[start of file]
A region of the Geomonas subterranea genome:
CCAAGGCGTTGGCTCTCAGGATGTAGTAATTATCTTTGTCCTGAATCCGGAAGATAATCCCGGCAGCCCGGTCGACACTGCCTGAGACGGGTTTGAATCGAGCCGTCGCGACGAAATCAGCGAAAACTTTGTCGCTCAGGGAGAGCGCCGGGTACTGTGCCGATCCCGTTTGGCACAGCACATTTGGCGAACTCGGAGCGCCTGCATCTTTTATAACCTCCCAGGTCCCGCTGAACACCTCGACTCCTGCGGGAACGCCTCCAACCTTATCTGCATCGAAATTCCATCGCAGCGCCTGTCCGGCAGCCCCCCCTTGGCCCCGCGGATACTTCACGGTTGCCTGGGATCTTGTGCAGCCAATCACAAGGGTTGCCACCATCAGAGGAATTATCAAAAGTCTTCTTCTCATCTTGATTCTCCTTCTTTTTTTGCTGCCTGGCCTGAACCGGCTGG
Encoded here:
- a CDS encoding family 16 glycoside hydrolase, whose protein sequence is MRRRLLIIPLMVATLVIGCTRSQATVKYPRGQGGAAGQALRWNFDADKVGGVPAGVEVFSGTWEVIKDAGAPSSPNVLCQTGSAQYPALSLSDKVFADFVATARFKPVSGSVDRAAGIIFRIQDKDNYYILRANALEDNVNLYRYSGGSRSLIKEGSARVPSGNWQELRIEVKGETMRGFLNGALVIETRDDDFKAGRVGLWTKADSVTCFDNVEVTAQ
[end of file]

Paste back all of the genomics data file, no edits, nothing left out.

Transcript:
A region of the Geomonas subterranea genome:
CCAAGGCGTTGGCTCTCAGGATGTAGTAATTATCTTTGTCCTGAATCCGGAAGATAATCCCGGCAGCCCGGTCGACACTGCCTGAGACGGGTTTGAATCGAGCCGTCGCGACGAAATCAGCGAAAACTTTGTCGCTCAGGGAGAGCGCCGGGTACTGTGCCGATCCCGTTTGGCACAGCACATTTGGCGAACTCGGAGCGCCTGCATCTTTTATAACCTCCCAGGTCCCGCTGAACACCTCGACTCCTGCGGGAACGCCTCCAACCTTATCTGCATCGAAATTCCATCGCAGCGCCTGTCCGGCAGCCCCCCCTTGGCCCCGCGGATACTTCACGGTTGCCTGGGATCTTGTGCAGCCAATCACAAGGGTTGCCACCATCAGAGGAATTATCAAAAGTCTTCTTCTCATCTTGATTCTCCTTCTTTTTTTGCTGCCTGGCCTGAACCGGCTGG
Encoded here:
- a CDS encoding family 16 glycoside hydrolase, whose protein sequence is MRRRLLIIPLMVATLVIGCTRSQATVKYPRGQGGAAGQALRWNFDADKVGGVPAGVEVFSGTWEVIKDAGAPSSPNVLCQTGSAQYPALSLSDKVFADFVATARFKPVSGSVDRAAGIIFRIQDKDNYYILRANALEDNVNLYRYSGGSRSLIKEGSARVPSGNWQELRIEVKGETMRGFLNGALVIETRDDDFKAGRVGLWTKADSVTCFDNVEVTAQ